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$5 Million Lawsuit Filed over Apple’s Default-On Wi-Fi Assist Feature

On Friday Apple Insider reported that Apple has been named the defendant in a class action lawsuit filed in the San Jose U.S District Court over a feature called Wi-Fi Assist.

The feature allows iPhones to use cellular data when Wi-Fi signals are weak, creating a smoother web experience at the cost of users’ data allowances. The plaintiffs, William and Susanne Phillips of California, allege that Apple never properly explained the feature, causing unanticipated data overages. They accusse Apple of violating California’s False Advertising and Unfair Competition laws, and of negligent misrepresentation.

While Apple later clarified the issue, Apple Insider reports that the suit reads:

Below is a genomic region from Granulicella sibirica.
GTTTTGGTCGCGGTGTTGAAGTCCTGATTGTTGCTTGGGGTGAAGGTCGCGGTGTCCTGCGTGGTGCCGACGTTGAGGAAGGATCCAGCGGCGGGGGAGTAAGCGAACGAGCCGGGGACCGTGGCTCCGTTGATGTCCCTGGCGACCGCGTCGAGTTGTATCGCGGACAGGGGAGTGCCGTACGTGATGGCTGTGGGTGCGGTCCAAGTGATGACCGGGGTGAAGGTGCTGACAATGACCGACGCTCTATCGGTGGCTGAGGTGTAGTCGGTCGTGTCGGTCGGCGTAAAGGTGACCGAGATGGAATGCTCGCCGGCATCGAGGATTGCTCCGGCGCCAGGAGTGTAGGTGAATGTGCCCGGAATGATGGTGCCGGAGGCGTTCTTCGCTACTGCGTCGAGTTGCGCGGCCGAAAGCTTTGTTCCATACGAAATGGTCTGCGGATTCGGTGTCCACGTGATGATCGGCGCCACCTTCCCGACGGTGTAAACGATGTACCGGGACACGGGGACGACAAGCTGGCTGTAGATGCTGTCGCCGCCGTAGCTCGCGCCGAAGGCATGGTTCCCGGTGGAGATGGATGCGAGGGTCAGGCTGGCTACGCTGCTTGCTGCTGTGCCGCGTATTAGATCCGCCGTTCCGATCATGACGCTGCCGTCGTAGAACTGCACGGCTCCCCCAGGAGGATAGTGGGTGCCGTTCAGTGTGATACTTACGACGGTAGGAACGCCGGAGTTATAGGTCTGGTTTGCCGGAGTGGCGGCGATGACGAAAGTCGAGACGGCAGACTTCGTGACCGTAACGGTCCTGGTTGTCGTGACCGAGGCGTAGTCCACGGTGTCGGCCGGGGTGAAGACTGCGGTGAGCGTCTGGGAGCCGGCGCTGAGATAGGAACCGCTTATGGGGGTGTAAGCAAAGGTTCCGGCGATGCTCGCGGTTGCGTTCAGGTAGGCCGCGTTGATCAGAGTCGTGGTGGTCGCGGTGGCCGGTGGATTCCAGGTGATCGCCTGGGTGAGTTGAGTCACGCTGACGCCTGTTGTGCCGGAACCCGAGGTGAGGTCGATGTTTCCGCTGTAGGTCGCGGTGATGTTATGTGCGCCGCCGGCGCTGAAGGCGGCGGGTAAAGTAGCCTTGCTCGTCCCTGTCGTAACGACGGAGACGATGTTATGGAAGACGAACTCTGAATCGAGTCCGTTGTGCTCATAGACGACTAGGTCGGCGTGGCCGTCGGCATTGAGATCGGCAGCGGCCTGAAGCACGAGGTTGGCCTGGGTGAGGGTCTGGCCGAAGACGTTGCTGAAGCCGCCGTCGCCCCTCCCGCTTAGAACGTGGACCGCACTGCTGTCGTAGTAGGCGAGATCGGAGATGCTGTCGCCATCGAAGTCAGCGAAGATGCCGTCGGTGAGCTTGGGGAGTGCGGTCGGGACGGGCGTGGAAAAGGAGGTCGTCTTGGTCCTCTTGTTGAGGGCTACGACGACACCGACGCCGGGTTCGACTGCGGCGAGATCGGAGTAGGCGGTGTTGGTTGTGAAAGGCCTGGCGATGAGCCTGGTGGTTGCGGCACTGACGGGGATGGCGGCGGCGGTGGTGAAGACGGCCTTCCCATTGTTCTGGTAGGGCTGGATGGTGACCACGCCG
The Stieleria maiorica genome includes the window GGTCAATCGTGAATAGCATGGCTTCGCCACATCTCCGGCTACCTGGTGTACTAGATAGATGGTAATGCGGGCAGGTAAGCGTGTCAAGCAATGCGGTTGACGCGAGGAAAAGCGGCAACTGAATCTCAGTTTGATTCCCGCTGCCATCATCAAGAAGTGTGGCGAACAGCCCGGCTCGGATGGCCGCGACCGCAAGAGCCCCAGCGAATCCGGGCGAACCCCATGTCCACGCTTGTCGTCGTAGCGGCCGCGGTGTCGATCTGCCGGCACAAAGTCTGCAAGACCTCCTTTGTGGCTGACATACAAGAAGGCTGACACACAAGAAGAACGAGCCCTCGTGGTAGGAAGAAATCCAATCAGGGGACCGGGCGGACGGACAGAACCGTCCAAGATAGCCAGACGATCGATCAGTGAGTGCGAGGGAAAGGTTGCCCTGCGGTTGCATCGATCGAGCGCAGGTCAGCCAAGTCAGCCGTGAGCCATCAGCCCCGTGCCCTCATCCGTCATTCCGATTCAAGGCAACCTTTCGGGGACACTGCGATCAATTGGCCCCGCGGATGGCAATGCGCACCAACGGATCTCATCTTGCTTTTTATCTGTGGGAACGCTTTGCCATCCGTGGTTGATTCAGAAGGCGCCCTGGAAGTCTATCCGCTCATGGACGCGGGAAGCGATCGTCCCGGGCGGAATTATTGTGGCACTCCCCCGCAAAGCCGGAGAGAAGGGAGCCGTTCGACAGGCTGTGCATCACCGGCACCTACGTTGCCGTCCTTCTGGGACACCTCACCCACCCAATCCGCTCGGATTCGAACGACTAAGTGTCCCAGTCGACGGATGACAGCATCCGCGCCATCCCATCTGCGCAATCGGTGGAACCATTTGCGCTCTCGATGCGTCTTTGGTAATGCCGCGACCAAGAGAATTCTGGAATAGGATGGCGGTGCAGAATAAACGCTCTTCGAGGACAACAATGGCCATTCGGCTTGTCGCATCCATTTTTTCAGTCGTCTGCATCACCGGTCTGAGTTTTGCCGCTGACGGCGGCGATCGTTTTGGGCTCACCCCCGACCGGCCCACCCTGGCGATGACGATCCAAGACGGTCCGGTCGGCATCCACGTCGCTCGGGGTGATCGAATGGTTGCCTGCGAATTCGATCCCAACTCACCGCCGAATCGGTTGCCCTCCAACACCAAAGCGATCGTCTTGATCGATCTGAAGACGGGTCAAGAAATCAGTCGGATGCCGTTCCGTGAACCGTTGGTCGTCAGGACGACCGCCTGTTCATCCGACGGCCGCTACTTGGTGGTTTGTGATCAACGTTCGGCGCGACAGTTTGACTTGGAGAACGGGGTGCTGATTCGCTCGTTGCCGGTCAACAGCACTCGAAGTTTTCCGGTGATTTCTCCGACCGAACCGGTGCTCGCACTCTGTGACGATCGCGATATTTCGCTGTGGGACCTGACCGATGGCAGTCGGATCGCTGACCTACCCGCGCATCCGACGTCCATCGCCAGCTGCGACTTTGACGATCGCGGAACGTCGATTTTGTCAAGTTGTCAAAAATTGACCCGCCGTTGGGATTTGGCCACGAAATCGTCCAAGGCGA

Defendant’s above corrective action, however, still downplays the possible data overcharges a user could incur. Reasonable and average consumers use their iPhones for streaming of music, videos, and running various applications — all of which can use significant data. Defendant’s corrective statement does not disclose any basis for its conclusion that an average consumer would not see much increase in cellular usage.

The couple alleges that after upgrading their iPhone 5s to iOS 9 they were charged for data overuse. While not specific about the amount, since it is a class action and therefore filed “individually and on behalf of all other similarly situated,” the “overall amount in controversy exceeds” 5$ million dollars.

To turn off Wi-Fi Assist, (and save your data) go to ‘Cellular’ in the ‘Settings’ menu, scroll down to the bottom of the menu, and switch it off. You can also toggle off the data on any other apps while you’re in there.

Apple (APPL) will report fourth fiscal quarter earnings after hours on Tuesday.

Follow Will Ross on Twitter @SawmillLoris.

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